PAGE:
Second, the Letter’s premise is also faulty in that it asserts that “distributions”, even if it were the operative term to which the overrides applied, is limited to “[d]istributions to participants consisting of cash flow”. The sentence to which the Letter refers is an introductory paragraph that briefly summarizes the history of the investment. The reference to “cash flow” in that introductory paragraph merely describes the nature of the distributions that had been made to date; there is nothing in that sentence or elsewhere in the 1968 Solicitation that suggests that the use of the phrase “cash flow” was intended to restrict the nature of “distributions” (let alone the actual operative term, “all additional amounts”) to which the override applied.

The word “distributions”, while including amounts paid out of cash flow, is a broad term that plainly encompasses the consideration received by participants in Associates in the Transaction. In fact, the prospectus/consent solicitation statement for the Transaction explicitly states that Associates will “distribute” the Transaction consideration to participants (p. 78):

each subject LLC will receive capital transaction proceeds from its contribution of assets to the company and distribute such proceeds to all its interest holders including the participants and the supervisor

The conclusion that “distributions” encompasses the consideration participants will receive in the Transaction is supported by standard definitions of the word. Black’s Law Dictionary defines “distribution” as “[t]he giving out or division among a number, sharing or parceling out, allotting, dispensing, apportioning.” It is certainly the case that Associates will be receiving the consideration from the Transaction and then the Agents, as the members of Associates, with be “sharing or parceling out, allotting, dispensing, apportioning” that consideration among the participants in their participating groups.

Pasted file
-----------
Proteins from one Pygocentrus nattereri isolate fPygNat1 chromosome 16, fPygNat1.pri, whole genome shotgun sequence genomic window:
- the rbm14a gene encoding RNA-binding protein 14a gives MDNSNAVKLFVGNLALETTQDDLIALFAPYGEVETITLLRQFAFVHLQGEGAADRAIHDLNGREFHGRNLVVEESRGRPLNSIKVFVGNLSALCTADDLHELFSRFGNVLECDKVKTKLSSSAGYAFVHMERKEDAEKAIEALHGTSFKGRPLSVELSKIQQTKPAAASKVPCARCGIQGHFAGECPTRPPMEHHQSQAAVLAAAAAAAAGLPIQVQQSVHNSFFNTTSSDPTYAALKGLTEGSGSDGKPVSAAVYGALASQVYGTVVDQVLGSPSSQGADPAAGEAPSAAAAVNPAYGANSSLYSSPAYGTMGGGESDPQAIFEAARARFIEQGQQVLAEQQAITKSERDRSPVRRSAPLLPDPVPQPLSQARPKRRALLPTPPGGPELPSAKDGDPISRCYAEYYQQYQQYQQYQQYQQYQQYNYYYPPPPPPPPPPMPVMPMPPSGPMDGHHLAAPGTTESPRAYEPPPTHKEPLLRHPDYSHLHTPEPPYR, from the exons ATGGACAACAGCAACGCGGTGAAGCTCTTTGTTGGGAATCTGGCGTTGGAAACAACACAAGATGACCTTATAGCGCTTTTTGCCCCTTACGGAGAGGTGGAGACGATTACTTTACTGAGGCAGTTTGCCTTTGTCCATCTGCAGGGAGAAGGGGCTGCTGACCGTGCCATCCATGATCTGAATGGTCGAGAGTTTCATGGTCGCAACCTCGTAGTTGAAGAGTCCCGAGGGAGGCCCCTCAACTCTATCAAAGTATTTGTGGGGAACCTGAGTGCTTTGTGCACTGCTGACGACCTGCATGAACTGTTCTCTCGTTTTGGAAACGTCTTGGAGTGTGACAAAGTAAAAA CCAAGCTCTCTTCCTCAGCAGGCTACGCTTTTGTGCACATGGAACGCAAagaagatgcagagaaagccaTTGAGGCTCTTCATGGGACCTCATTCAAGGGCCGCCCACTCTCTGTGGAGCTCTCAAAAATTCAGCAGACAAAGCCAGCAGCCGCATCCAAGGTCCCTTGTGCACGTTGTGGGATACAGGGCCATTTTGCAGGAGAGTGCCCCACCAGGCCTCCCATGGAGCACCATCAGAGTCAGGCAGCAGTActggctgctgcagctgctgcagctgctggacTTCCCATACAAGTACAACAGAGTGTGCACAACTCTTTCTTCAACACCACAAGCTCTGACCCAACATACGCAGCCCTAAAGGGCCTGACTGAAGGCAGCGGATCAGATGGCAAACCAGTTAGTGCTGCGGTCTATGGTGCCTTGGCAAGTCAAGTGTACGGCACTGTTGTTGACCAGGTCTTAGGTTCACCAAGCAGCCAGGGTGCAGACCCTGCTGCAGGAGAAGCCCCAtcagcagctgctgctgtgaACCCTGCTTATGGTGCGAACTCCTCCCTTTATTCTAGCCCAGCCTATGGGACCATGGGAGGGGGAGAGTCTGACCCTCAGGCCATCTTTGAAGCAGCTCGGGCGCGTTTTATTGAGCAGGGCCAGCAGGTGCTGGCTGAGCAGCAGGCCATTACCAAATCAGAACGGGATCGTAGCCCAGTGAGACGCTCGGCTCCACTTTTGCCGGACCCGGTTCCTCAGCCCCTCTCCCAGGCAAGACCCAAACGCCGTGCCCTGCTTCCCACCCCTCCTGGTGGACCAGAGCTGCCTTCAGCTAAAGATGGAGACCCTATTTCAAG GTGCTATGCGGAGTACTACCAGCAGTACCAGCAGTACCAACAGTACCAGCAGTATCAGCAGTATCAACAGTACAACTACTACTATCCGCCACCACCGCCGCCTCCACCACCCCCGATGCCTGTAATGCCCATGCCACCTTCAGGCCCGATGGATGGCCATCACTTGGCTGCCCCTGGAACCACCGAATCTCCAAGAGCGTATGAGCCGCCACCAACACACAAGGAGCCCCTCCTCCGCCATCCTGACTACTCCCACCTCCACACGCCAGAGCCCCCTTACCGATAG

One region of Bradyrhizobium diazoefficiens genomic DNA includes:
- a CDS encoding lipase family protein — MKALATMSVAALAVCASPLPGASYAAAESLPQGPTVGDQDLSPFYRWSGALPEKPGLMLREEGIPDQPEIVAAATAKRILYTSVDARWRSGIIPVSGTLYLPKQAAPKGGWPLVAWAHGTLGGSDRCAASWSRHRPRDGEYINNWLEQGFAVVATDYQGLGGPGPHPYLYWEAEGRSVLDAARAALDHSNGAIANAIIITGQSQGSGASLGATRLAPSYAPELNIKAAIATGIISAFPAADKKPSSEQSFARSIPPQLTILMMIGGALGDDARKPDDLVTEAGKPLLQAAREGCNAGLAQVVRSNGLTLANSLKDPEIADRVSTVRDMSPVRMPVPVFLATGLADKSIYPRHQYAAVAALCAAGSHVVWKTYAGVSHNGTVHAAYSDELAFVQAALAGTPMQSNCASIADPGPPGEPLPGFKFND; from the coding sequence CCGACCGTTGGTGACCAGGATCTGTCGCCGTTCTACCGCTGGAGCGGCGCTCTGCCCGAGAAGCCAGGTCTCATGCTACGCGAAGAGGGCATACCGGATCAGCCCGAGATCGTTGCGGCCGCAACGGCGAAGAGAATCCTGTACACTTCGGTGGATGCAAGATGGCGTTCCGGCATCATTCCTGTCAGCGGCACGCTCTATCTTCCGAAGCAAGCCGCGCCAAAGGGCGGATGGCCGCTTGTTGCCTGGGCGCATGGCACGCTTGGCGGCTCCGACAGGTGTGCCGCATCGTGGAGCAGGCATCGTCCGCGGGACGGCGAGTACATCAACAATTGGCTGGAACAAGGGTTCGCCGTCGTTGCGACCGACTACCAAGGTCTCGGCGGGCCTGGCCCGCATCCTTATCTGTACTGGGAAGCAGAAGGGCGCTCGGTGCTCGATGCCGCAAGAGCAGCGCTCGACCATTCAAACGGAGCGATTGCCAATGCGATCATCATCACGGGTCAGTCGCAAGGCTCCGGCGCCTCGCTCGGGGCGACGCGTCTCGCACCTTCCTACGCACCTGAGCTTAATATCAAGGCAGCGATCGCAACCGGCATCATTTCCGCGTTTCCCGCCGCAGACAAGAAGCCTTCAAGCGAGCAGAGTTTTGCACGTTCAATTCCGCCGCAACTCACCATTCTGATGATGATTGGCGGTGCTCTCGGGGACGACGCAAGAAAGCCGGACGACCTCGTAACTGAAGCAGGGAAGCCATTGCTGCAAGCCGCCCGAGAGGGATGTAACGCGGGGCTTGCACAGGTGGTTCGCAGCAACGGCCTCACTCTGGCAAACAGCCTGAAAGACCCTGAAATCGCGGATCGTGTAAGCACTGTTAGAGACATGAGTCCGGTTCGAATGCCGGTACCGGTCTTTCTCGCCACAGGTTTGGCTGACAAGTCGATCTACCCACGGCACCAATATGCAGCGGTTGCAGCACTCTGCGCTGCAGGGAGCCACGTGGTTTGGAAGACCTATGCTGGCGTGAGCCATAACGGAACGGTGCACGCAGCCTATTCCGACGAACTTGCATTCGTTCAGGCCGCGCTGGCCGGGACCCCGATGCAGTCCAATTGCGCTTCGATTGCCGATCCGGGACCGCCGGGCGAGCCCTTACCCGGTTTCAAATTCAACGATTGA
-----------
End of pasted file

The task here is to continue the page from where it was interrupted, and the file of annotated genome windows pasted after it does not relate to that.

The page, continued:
The relevant law further buttresses this conclusion. Under New York’s Limited Liability Company Law, “distribution” means “the transfer of property by a limited liability company to one or more of its members in his or her capacity as a member.” N.Y. Ltd. Liab. Co. Law § 102(i) (McKinney). By its nature this definition is broad, and does not limit the type of property that would be included as a “distribution”. Thus, the receipt of the consideration by the Agents, as the members of Associates, is certainly a “distribution,” and it is logical to view the payment out of this property to the participants as a “distribution” to them as well. See Mostel v. Petrycki, 25 Misc. 3d 929, 934, 885 N.Y.S.2d 397, 400 (Sup. Ct. 2009) (“The return to defendant of $300,000 of his invested capital was a distribution pursuant to Limited Liability Company Law § 102(i)”).

The assertion in the Letter that the Participating Agreements for Associates “did not provide for revenue sharing” (p. 2) is irrelevant; the 1968 Solicitation provided for Associates to make such payment to Malkin Holdings LLC (formerly Wien, Lane Klein & Malkin).